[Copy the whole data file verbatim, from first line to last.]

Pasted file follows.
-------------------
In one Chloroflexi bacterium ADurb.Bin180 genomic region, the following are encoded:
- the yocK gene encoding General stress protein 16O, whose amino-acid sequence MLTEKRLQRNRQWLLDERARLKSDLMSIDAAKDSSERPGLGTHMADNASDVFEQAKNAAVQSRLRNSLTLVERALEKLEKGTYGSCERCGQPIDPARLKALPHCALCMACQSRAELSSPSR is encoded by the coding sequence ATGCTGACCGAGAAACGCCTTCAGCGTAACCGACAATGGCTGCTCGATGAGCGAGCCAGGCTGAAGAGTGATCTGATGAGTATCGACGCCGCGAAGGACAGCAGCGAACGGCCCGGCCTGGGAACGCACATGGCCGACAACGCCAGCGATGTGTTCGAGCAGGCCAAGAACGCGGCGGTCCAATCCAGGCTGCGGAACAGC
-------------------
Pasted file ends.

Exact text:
In one Chloroflexi bacterium ADurb.Bin180 genomic region, the following are encoded:
- the yocK gene encoding General stress protein 16O, whose amino-acid sequence MLTEKRLQRNRQWLLDERARLKSDLMSIDAAKDSSERPGLGTHMADNASDVFEQAKNAAVQSRLRNSLTLVERALEKLEKGTYGSCERCGQPIDPARLKALPHCALCMACQSRAELSSPSR is encoded by the coding sequence ATGCTGACCGAGAAACGCCTTCAGCGTAACCGACAATGGCTGCTCGATGAGCGAGCCAGGCTGAAGAGTGATCTGATGAGTATCGACGCCGCGAAGGACAGCAGCGAACGGCCCGGCCTGGGAACGCACATGGCCGACAACGCCAGCGATGTGTTCGAGCAGGCCAAGAACGCGGCGGTCCAATCCAGGCTGCGGAACAGC